With such acerbic diplomatic language bespeaking deep grievances, how could Imran Khan revive SAARC? It is a pipe-dream unless the leadership in both countries reflect deeply on the past mistakes and pontificate on the future. And if SAARC is not restructured, it is dying a natural death. New Delhi has already begun other regional groupings like BIMSTEC– Bay of Bengal Initiative for Multi-Sectoral Technical and Economic Cooperation consisting of Bangladesh, Bhutan, India, Sri Lanka, Myanmar and Thailand. This new regional body includes five SAARC countries.
To revive SAARC, two things must happen. One, a thaw in the hostility between India and Pakistan like the one experienced by France and Germany that led to the formation of European Economic Community etc. in 1958, now the European Union. Islamabad and New Delhi must begin to dialogue without pre-conditions. This prospect is unlikely as each country is caught in big-power rivalry between USA on the one hand and China on the other. New Delhi is trying a delicate balance by keeping Russia in good humour to broker some semblance of cooperation with Beijing.
Second, the SAARC to be functional as a regional body must reform organisationally. The European Union started on consensus but later moved to QMV– Qualified Majority Voting as no decision was being effectively taken. The European Union is by far the best example of regional integration to follow, despite the latest exist of Britain. The United Kingdom leaving EU is due more to its own political perspectives than the glitches within the European Union.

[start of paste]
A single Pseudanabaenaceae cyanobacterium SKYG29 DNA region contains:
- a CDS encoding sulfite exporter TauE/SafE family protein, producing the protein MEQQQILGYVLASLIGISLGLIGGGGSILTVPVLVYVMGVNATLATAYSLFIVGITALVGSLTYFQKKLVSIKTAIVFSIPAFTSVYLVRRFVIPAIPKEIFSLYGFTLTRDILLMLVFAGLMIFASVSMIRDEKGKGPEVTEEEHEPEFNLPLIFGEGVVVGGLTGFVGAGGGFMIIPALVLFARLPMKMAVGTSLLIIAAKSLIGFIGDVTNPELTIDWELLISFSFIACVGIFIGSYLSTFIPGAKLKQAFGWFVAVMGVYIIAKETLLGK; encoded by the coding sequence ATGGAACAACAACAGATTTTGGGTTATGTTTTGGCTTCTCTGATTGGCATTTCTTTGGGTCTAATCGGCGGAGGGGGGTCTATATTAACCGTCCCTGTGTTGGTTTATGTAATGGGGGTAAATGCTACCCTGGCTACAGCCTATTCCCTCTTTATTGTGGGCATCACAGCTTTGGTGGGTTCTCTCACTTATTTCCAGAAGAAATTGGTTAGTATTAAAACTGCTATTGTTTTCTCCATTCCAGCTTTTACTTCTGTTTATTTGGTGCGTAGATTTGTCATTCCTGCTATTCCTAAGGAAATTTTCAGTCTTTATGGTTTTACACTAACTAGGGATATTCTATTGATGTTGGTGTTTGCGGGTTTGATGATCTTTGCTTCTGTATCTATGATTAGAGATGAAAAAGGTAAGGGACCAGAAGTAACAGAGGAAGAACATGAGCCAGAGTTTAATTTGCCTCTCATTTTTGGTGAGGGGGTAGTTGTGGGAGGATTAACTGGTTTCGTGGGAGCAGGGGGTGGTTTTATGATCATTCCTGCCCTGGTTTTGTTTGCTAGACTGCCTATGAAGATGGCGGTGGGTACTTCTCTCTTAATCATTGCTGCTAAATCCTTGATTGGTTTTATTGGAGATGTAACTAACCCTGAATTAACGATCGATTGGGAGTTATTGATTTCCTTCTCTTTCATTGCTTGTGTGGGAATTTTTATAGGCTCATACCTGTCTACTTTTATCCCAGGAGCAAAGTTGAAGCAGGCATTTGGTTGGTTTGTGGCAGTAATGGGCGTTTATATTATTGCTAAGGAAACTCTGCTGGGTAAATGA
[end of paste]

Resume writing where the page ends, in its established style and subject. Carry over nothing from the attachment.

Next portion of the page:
The European Union began as customs union, then moved to a free trade area. It initially excluded the contentious security and foreign policy issues. It gradually built the institutions– Parliament, European Commission (executive body), the Council, the European Courts and so on. From the European Economic Community, it became a community of counties called the European Community. Finally, in 1992, with synergy of political institutions, it became the political union, called the European Union.
Three things pushed the progress of the European Union as it is today with single citizenship and single currency and so on. The collective desire to prevent the recurrence of wars. Second was to foster growth and development by pulling resources of each country. For this, they ceded a part of their sovereignty and created supranational bodies by innovative institution building. Third, the biggest country, namely, Germany was fully committee to the integration process.
SAARC should adopt a similar trajectory. It cannot be held hostage to the whims and fancies of a single country. It should adopt QMV. At the same time, one country, that is India could drive the integration process with or without Pakistan which may go the British way in the European Union. But Pakistan would be safer and better within SAARC than jumping on to unpredictable bandwagon of China. Third, the business and civils societies should drive SAARC as they have greater stake in its continuation. It will not be difficult to do so because of the common past, antecedents and ancestry.
So, the option for SAARC is an India-Pakistan détente or reorganisation and reorientation of SAARC. It is for Imran khan to choose, if he wants to revive SAARC! And it is for Prime Minister Modi to react prudently and appropriately!!